- Ireeco claimed to have a 100% success rate.
Crowdfunding platforms rarely, if ever, reference a specific success rate like Ireeco did. I do however routinely see platforms referencing all of their “successfully funded projects” with no real reference to their number of unsuccessful projects. In my opinion, there is not a substantive difference in this practice. Put another way, if all investors see is the number of successful projects it leads to the inference that all projects get funded (i.e. 100% success rate).
- As a first step, potential investor would make a request for information through Ireeco’s website and would then be contacted by a representative. The representative would ascertain the potential investor’s interest in the program and level of knowledge and would then proceed to send the investor EB-5 industry publications and other marketing materials (including information about the experience of the principals).
When I sign up to a crowdfunding platform I almost always receive a personal call from a representative asking about my interest in the platform, the types of investments offered through the platform, etc. Whether I receive a personal call or not, I always receive an email from the platform (and continuous emails thereafter) with promotional materials, investment advertisements, etc.
- Ireeco’s representatives would use the follow-up call with potential investors to ascertain their eligibility to participate in the program and his/her investment preferences. The representative would then present one or more EB-5 “projects” as possible investment choices (as well as certain background information about the project).
As part of the initial sign up process for most crowdfunding platforms investors must certify that they are “accredited investors” (e. eligible to participate in the offerings). Once investors have signed up to a platform they often receive personal calls or emails from the platform advertising specific offerings. I know that I routinely receive calls from platform representatives directly pitching certain new offerings, especially when they match my previously discussed investment preferences.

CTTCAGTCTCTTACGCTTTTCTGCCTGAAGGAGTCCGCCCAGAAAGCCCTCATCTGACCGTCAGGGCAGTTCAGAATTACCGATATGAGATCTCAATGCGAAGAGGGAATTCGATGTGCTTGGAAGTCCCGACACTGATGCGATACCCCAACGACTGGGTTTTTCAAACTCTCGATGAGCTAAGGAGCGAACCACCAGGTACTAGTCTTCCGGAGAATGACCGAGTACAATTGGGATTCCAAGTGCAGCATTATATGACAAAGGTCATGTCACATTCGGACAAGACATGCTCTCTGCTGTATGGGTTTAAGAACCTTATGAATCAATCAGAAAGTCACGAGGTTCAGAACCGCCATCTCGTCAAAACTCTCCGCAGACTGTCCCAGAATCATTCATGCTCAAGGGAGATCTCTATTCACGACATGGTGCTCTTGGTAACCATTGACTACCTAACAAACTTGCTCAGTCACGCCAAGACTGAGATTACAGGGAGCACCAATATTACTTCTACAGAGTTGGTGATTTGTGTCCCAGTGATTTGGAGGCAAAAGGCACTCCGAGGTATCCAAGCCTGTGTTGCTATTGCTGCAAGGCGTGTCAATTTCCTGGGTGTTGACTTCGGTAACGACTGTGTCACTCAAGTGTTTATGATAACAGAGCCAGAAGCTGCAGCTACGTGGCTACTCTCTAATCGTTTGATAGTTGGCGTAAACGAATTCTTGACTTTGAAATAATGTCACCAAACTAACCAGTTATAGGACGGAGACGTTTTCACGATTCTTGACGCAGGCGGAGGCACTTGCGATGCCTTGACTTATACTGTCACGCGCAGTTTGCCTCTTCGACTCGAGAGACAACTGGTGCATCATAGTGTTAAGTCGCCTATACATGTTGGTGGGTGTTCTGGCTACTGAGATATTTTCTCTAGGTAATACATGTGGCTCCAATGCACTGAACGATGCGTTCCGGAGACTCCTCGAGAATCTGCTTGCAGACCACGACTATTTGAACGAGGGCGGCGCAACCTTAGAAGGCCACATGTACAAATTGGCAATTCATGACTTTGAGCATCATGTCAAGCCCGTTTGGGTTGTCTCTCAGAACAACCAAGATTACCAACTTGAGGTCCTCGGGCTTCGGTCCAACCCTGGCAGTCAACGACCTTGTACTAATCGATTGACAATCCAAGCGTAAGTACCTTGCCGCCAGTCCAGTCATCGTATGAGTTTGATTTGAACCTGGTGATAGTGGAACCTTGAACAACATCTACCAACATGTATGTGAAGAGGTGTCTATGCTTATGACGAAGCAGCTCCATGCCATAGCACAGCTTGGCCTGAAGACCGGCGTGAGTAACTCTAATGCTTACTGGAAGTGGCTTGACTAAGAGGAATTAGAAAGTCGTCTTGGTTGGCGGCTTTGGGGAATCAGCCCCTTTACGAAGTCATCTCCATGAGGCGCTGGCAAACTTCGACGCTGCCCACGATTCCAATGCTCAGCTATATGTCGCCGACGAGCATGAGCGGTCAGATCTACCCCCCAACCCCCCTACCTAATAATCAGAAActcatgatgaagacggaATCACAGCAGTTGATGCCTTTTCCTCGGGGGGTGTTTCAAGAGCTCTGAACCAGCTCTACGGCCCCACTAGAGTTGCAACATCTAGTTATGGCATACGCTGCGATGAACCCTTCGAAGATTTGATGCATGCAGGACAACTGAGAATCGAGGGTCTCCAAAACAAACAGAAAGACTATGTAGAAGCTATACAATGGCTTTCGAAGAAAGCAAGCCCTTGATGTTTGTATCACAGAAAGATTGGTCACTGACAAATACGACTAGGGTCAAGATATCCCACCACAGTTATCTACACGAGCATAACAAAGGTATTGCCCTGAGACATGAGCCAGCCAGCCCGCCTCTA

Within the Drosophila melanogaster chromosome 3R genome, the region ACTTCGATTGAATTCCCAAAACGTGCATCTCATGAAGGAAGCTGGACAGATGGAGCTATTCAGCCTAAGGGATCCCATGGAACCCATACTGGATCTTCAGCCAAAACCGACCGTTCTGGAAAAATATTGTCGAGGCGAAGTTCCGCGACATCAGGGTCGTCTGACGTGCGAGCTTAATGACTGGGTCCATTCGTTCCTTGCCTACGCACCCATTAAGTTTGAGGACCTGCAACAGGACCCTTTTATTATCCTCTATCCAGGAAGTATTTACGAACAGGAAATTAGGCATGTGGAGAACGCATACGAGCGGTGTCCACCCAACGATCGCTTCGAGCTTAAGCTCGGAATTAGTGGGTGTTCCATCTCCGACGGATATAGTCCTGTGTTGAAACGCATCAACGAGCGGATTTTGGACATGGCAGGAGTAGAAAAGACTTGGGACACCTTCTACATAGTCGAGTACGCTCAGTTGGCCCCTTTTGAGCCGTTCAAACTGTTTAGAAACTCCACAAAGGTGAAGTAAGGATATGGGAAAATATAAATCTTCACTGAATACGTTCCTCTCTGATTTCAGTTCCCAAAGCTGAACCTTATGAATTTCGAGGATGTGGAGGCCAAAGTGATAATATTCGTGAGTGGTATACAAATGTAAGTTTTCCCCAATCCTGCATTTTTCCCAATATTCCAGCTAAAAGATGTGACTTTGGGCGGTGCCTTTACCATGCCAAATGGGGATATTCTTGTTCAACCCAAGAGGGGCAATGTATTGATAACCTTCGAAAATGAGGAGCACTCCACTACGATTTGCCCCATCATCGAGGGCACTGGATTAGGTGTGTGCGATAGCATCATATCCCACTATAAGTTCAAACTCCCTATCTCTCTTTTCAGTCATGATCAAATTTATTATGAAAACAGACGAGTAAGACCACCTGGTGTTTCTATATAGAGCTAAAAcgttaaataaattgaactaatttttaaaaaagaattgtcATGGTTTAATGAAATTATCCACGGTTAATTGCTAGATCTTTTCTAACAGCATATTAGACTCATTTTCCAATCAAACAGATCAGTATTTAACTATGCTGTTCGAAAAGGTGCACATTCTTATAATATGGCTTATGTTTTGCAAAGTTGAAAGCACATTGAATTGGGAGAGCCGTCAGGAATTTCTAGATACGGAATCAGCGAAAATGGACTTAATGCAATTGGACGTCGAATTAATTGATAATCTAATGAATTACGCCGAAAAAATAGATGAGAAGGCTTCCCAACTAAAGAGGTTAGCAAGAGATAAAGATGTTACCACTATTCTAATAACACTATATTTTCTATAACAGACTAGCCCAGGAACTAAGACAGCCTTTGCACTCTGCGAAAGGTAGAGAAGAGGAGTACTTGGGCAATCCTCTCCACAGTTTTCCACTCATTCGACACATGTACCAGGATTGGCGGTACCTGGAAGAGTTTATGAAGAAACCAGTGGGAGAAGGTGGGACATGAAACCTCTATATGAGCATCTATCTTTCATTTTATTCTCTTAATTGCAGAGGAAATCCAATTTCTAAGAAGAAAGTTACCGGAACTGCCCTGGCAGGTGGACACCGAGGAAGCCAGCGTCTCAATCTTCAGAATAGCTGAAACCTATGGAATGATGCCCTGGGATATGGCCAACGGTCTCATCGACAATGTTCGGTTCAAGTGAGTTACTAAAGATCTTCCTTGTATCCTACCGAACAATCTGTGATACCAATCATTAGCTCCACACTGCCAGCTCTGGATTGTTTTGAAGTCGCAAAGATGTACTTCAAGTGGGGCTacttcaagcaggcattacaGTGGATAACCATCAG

- Ireeco performed “due diligence” on each of the projects it selected for their customers.
Other than “billboard style” (e. straight informational/pass-through) crowdfunding platforms, I do not know of one platform that is not doing some level of due diligence on its offerings.
- After investors identified which of the “projects” they were most interested in, Ireeco put the investors in contact with the applicable “regional center” offering the project. The investor then basically dealt directly with the regional center, with Ireeco being consulted by investors on occasion. The regional centers provided their offering documents directly to investors and investors could (and would) contact Ireeco from time to time if they had questions about the investments or offering materials.
This is very similar to the current structure of most “billboard” style crowdfunding platforms.
So what does all this mean, do all crowdfunding platforms now need to register as (or otherwise work with) a broker-dealer? The answer right now is NO (particularly those operating strictly under Title II of the JOBS Act). The Order does not create dispositive law and is not even regarding an entity in the crowdfunding space. However, the Order clearly outlines additional factors which should be taken into consideration by platforms when deciding whether or not to register as (or work with) a broker-dealer. As Chris Tyrrell, C.E.O. of OfferBoard eloquently put it:
“There are two salient takeaways, here: 1) platforms don’t have to register as broker-dealers just because they’re platforms; and 2) platforms aren’t exempted from registering as broker-dealers just because they don’t take success-based compensation.”
Given the broad range of “unregistered broker activities” discussed in this Order it seems almost inevitable that one or more current crowdfunding platforms will be tagged by the SEC in the near future. It would be extremely helpful to the industry to have the SEC issue some form of clear guidance on the activities that can and cannot be performed by unregistered crowdfunding platforms; even if that list is not exhaustive. Until that unlikely event however, unregistered platforms should be consulting with their legal and other advisers regularly so they can stay on top of these ever changing standards. “This is just one of many very technical legal issues that you have to be aware of when raising money online,” says Scott Purcell, CEO of FundAmerica, “and is why you should always consult your securities attorney before you go live with your offering.”